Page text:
Asset Aquisition Ideas from the Top Advisors in the Country - Part 5Submitted by American Endowment Foundation on September 4th, 2017
By Susan Kay, VP-Business Development, MFS Advisors, Guest Columnist
I have been inspired by learning from some of the top advisors in the country, particularly how they have used charitable planning to build their AUM. Here are some additional ideas.
I work with one of the top ten female financial advisors in the country. Her name is Janice. I interviewed her and asked her about the philanthropic community involvement piece of her practice and how she uses that as a driver to meet high net worth people.
How many of you have ever been to a fundraiser? When we go to fundraisers and we walk in the front door, there's always these tables: long, long tables all the way around the room.
And on them are things that we can bid on. Maybe you'll bid on a weekend stay at a country inn, or a spa visit, or have a private chef's dinner, or a gift basket filled with wine.
What Janice does is, first and foremost, she knows her clients' charities. She'll call them up and she'll say, “Hey, I know that Big Brothers-Big Sisters is really important to you. I've seen how generous you've been on your tax returns. I've heard you talk about them before. I'd actually like to help you drive revenue for this great organization. I am going to offer them a private chef’s dinner at home, for 10 people, as an auction item." Here's what your client gets:
- Number one, you've reflected to your client that you actually pay attention to the details in their lives because you're the one who brought it up. That's incredibly meaningful to them.
- Number two, you're actually going to drive $2000-$3000 in revenue (because that's usually what a private chef's dinner goes for at most charitable events) to benefit the charity.
- But number three, you're going to host that private chef's dinner in your own home.
Which means you're going to put yourself in front of ten people: two who had the where-with-all to pay $500 for two seats at a gala charity dinner and then write a $3,000 check to go to this private chef's dinner. They then are inviting 8 friends of theirs who are more than likely from the same income tax bracket that they are in.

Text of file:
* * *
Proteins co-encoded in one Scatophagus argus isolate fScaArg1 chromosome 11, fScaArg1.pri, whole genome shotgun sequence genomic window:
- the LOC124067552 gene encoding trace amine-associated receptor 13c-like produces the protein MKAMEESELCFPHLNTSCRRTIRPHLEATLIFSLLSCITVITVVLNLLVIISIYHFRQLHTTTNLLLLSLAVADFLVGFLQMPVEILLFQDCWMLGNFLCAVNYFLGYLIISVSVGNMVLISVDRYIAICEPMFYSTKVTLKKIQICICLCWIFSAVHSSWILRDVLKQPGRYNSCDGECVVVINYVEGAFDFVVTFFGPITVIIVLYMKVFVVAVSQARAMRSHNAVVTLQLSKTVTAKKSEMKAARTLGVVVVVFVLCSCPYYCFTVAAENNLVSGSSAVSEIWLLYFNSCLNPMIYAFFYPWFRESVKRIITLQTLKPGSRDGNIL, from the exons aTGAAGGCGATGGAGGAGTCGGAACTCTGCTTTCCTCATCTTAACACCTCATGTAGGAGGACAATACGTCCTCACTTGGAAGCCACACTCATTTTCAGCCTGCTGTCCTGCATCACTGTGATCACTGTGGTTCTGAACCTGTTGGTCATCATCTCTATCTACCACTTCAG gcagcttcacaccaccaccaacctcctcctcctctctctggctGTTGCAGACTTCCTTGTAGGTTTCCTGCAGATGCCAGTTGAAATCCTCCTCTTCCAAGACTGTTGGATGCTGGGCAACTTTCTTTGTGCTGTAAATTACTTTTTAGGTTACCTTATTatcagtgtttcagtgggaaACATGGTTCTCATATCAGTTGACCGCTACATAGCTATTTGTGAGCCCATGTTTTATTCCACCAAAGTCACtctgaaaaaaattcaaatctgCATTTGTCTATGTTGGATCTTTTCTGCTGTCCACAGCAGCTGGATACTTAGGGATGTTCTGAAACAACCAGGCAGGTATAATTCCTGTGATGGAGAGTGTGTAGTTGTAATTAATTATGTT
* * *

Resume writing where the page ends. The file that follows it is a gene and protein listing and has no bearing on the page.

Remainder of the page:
You're going to definitely put yourself in front of new people. You do it in your home and when they come through that front door, they're going to wander by all the pictures of your kids and your vacations. They're going to meet your golden retriever. They're going to sit at your table, and talk about all the common things that connect us as human beings: how long have you been married, where’d you go to college, where do your kids go to school, etc. And, yes, they are going to ask you what you do for a living.
How do you go about hiring a private chef? It's really simple. I would go to the best restaurant where I live. I would approach the owner and say, ”I'd like to do a private chef's dinner as a charitable donation to Big Brothers-Big Sisters, and I'd love to hire you to come cook in my house for an evening.”
You want to know why she says yes? Because private chefs of small restaurants want to cook for high net worth people. She wants to cook for those ten people because if they have a good experience, they will not only come to her restaurant they will bring people with them.
So you are looking at an all-in cost of $800 to host a private chef's dinner.
So I asked Janice, how successful has this been for you?
She said, "Susan, I've hosted six of these and I have gotten a client out of every single private chef's dinner that I've hosted. I just did one of these six weeks ago, and I will be converting one of the attendees as a client and that's a $4 million account for me."